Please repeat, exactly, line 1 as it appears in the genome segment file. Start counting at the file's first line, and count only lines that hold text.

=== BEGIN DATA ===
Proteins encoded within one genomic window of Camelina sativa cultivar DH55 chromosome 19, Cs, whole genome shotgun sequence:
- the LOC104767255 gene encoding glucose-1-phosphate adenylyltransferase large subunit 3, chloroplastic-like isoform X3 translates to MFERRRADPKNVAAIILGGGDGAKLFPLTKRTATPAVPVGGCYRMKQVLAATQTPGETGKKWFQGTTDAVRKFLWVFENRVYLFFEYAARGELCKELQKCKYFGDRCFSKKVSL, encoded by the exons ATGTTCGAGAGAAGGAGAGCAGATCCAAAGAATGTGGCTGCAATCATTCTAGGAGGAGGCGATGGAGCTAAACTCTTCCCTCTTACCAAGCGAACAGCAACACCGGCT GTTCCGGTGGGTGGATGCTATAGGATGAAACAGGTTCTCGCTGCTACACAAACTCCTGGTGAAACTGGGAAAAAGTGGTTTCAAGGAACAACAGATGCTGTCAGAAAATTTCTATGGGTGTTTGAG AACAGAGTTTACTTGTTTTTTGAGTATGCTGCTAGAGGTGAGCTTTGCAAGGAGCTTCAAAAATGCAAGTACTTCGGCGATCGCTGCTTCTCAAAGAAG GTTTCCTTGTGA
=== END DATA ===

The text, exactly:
Proteins encoded within one genomic window of Camelina sativa cultivar DH55 chromosome 19, Cs, whole genome shotgun sequence: